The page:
How to criticise without causing chaos

We all know how uncomfortable and embarrassing it can be to receive criticism, but many of us find it just as difficult to give criticism to others. Even if the person receiving the criticism takes it really well, it can leave you feeling like you’ve been a real jerk. If the person receiving the criticism doesn’t take it well, it can cause ongoing issues with clear communication, making you feel like you can’t open up again and making them feel as though they are always on edge.

There are ways to criticise without causing chaos though – here are a few pointers:

Judge the action, not the person

This is one of the most important rules on delivering constructive criticism. Ensuring you bring attention to the work or results of the behaviour of the person you’re addressing, rather than their personality. Sure, you might actually think the person you’re criticising is lazy or stupid, but if you were to tell them that, you’re bound to run into disaster. Instead, how about telling them that ‘working faster will have a positive effect on the people relying on them’, or that ‘putting a little more effort into concentrating on the job at hand will ensure they succeed’. Focus your criticism on specific actions and highlight the benefits of changing the way they do those specific actions and there will be less sting to your criticism.

Use criticism for the right reasons

Constructive criticism is designed to help the person who is being criticised – it’s definitely not designed for you to vent or belittle someone! Keep that in mind next time you plan to use criticism and ensure you’re criticising for the benefit of all. It’s always a good idea to point out that you’re genuinely trying to help the person succeed in their task and that – in delivering your criticism – you are hoping to see them succeed.

‘Sandwich’ your criticism between positive appraisals

This universally successful method basically involves ‘sandwiching’ your criticism between two positive compliments about the person’s actions, in order to reduce the shock a little bit. An example of this would be something along the lines of “I love how you’ve been writing those articles; however, I feel your work would be even better if you ensured you double checked facts before writing them down. By doing this, your already excellent work would become outstanding!”. Having said this, it is extremely important to ensure your compliments are genuine – people easily notice lip service when they are already on edge from being criticised.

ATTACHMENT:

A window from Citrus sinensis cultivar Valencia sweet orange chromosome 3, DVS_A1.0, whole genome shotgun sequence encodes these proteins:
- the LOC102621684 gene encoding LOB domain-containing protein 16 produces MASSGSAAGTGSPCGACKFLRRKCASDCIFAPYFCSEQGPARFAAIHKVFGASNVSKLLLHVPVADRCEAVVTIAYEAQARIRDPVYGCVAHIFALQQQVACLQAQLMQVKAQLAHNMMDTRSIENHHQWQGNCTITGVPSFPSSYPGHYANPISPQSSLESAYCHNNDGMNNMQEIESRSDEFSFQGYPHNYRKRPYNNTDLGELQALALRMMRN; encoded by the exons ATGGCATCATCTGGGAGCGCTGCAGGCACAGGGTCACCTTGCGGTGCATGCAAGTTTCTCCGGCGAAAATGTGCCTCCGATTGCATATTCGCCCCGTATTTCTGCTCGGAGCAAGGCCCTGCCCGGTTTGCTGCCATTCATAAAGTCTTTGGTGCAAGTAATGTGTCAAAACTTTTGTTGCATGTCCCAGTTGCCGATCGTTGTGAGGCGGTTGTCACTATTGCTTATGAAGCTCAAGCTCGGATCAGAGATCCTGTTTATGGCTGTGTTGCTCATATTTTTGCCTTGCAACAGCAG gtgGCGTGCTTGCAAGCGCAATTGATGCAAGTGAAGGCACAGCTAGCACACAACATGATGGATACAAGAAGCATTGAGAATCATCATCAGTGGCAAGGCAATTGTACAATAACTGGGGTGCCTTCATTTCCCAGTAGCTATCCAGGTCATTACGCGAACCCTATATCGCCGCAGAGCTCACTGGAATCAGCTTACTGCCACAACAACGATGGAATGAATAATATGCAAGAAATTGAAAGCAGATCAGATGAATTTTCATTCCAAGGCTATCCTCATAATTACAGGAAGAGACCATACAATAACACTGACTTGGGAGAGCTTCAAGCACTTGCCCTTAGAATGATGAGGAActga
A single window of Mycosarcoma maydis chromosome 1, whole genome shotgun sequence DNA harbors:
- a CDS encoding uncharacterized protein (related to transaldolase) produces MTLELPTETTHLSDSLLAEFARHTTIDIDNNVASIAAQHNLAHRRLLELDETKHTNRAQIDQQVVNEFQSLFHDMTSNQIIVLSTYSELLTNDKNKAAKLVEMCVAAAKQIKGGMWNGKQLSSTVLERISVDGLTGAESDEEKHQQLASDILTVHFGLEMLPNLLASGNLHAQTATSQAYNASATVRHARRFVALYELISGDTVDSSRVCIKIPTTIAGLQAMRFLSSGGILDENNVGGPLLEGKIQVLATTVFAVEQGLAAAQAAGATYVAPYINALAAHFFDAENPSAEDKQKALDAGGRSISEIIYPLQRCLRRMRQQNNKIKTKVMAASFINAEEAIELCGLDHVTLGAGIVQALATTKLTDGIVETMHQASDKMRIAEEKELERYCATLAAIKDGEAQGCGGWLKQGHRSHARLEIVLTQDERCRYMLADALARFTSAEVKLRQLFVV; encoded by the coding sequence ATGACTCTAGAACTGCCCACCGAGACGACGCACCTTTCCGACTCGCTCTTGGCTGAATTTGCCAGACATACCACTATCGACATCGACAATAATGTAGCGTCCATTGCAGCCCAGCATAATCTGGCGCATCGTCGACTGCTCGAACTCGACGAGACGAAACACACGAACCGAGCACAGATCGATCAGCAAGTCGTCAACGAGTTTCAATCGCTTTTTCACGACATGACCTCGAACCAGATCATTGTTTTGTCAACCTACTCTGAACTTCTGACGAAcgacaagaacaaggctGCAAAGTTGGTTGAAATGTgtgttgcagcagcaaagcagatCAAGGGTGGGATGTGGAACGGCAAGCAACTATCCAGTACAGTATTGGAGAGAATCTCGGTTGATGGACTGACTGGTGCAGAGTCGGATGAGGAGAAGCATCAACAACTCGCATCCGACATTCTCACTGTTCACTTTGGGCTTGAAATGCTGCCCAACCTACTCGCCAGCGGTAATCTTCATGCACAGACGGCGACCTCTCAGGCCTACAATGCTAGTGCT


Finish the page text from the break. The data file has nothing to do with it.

Be careful when trying to offer helpful advice

Criticism should be more like feedback, rather than advice. Sure, it’s fine to give somebody detailed instructions on how to complete a task that needs to be completed in a specific way, but don’t tell people how to do things your way. An example of this would be telling a tardy colleague that they should get out of bed earlier in the morning. You likely have no idea why they are repeatedly late to work – maybe they have sleep issues, multiple kids to deal with or their car has broken down, forcing them to walk to work! Instead, let them know that the result of them being late every day is forcing their colleagues to work extra-long hours to pick up the slack.

Give them a goal

Similar to the above point, don’t tell them what to do, but certainly point out the benefit of them changing their behaviour. Instead of harping on about how – for example – being late every day is selfish and lazy, perhaps just mention something along the lines of “Hey, I know we start early around here, but if you were able to make it in a bit earlier in the future, it would really go a long way towards improving our productivity as a team, which might lead to pay rises in the near future”. Some people get so caught up in the minutiae of everyday life, they often forget how the little things impact themselves and others. By criticising with sensitivity and pointing out the benefits of change, you might be surprised to see changes implemented immediately, once the person actually recognises the impact their behaviour is having.

Let them give permission for criticism

If it’s not totally essential, but you feel your criticism would really help the person you’re offering it to, why not ask them if they actually want advice? It’s as simple as saying “Hey, I do that a little bit differently than you – would you like me to show you how my method works?”.

Offer to help

Finally, if you see someone struggling, why not offer to help? In the example of a colleague who is always running late, you could suggest “I noticed you’ve been late to work the last couple of weeks and was wondering if your car has broken down – is there anything I can do to help?”. You’d be surprised how many people are struggling with a problem because they just haven’t felt comfortable asking for help!

The CFS Team
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